Yemen Houthi rebels detain 11 UN employees amid heightened tensions News
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Yemen Houthi rebels detain 11 UN employees amid heightened tensions

Houthi rebels have detained 11 UN personnel working in Yemen according to UN Spokesperson Stéphane Dujarric on Friday.

Dujarric confirmed the Yemeni authorities’ report that at least nine personnel had been detained, expressing grave concern over the situation. He stated, “We are very concerned about these developments, and we’re actively seeking clarification from the Houthi de facto authorities regarding the circumstances of these detentions and, most importantly, to ensure the immediate access to those UN personnel.” Dujarric further emphasized that the UN is pursuing all available channels to secure their safe and unconditional release as rapidly as possible.

Nine of the detained employees are men and two are women. Six of the individuals worked for the UN’s human rights agencies, including the UN Special Envoy’s Office, UNICEF, the World Food Programme, and UNESCO. The detentions were part of a broader crackdown by the Houthis, which included employees of other international aid groups.

The Mayyun Organization for Human Rights also reported the detentions, condemning the actions as violations of the privileges and immunities granted to UN employees under international law. The organization described the detentions as “oppressive” practices “aimed at obtaining political and economic gains.”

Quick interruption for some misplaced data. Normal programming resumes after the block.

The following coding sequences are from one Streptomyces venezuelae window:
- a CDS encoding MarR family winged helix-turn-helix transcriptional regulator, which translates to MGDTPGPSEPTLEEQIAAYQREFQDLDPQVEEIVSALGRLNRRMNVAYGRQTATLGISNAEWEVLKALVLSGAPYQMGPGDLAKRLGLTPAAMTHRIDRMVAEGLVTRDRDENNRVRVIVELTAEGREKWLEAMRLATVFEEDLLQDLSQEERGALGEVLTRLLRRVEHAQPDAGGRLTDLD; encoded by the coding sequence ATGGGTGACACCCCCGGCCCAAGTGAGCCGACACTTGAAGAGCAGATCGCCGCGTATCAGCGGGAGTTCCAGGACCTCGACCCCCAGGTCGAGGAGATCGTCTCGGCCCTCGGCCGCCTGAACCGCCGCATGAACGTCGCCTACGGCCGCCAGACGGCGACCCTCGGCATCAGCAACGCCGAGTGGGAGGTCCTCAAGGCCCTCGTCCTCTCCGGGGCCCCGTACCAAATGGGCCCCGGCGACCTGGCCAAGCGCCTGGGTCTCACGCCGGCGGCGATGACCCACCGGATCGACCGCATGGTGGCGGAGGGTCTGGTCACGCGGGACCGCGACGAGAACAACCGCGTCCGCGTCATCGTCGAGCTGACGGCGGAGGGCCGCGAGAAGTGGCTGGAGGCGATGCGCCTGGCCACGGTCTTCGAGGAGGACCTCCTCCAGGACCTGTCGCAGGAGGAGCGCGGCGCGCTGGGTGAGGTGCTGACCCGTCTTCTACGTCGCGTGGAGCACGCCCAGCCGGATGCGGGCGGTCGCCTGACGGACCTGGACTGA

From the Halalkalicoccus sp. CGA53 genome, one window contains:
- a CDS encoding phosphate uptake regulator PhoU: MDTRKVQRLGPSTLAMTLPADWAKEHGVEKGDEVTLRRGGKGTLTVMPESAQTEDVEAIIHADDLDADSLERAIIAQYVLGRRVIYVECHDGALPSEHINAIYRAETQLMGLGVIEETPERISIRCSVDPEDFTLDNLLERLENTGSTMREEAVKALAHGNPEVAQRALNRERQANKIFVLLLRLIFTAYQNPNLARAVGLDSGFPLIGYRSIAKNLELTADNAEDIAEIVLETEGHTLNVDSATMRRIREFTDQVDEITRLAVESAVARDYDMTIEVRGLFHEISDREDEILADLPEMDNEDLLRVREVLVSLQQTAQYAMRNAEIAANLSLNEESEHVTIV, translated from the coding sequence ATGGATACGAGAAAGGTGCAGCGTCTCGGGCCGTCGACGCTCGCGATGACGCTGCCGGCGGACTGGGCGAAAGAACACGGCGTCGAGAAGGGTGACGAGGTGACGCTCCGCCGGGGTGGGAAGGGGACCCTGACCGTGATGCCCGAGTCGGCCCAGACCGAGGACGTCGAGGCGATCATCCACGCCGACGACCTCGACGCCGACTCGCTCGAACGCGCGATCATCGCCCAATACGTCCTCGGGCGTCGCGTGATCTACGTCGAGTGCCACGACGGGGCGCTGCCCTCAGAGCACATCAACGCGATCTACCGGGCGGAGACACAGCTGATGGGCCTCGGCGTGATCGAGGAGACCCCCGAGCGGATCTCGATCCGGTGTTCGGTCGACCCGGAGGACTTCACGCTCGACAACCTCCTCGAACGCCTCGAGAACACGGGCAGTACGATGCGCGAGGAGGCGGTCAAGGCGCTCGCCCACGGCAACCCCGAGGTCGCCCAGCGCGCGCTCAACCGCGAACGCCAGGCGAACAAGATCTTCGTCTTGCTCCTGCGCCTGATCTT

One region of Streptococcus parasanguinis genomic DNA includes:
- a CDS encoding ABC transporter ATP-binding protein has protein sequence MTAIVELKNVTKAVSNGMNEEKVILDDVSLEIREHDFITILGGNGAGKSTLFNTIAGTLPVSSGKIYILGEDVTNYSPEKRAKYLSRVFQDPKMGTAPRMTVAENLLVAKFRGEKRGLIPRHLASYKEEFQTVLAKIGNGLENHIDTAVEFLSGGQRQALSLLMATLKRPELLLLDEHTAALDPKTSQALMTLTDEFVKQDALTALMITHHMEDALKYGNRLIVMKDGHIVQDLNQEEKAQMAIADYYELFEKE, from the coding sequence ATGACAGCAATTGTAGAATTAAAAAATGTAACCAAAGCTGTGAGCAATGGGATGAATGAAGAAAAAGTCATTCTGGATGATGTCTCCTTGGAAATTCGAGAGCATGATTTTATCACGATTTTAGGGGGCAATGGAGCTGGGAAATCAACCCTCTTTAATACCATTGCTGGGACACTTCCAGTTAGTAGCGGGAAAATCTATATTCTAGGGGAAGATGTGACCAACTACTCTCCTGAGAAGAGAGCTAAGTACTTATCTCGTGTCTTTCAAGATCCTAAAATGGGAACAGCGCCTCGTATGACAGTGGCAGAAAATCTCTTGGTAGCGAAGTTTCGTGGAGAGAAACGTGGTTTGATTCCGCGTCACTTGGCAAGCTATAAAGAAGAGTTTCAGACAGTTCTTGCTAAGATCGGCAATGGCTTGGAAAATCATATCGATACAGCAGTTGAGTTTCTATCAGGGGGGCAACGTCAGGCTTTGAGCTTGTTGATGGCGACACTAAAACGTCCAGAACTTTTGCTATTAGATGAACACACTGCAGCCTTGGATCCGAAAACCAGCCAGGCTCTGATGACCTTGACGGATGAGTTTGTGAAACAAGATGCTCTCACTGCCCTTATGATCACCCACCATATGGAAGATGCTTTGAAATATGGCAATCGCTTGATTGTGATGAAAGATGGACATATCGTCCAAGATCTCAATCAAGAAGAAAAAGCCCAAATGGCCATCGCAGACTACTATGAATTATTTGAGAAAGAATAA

Other aid organizations, including Save the Children and CARE International, have also reported the detention of their staff. Save the Children expressed deep concern over the whereabouts of one of their staff members and is working to ensure their safety. CARE International similarly reported the detention of one of its staff members without any provided reason and is seeking more information.

The detentions come as the Houthis face increased economic difficulties and retaliatory airstrikes due to their attacks on shipping in the Red Sea. The Houthis have been targeting commercial ships amidst the Israel-Hamas war, drawing significant international attention but also cracking down on dissent within Yemen.

The US Central Command reported that the Houthis launched four anti-ship ballistic missiles recently that caused no damage, while US forces destroyed two missiles, five drones, and one patrol boat. Concurrently, the Houthis have faced new US-led airstrikes targeting their positions around Hodeida and the capital Sana’a.

Human Rights Watch criticized the Houthis for not revealing the locations of the detained individuals or allowing them to communicate with their families. Activists and lawyers have initiated an online campaign, calling for the immediate release of the detainees, warning that such actions could further isolate Yemen from the international community.

The situation remains fluid, with the international community closely monitoring developments and urging the Houthis to release the detained UN employees and aid workers to ensure the continuity of critical humanitarian operations in Yemen.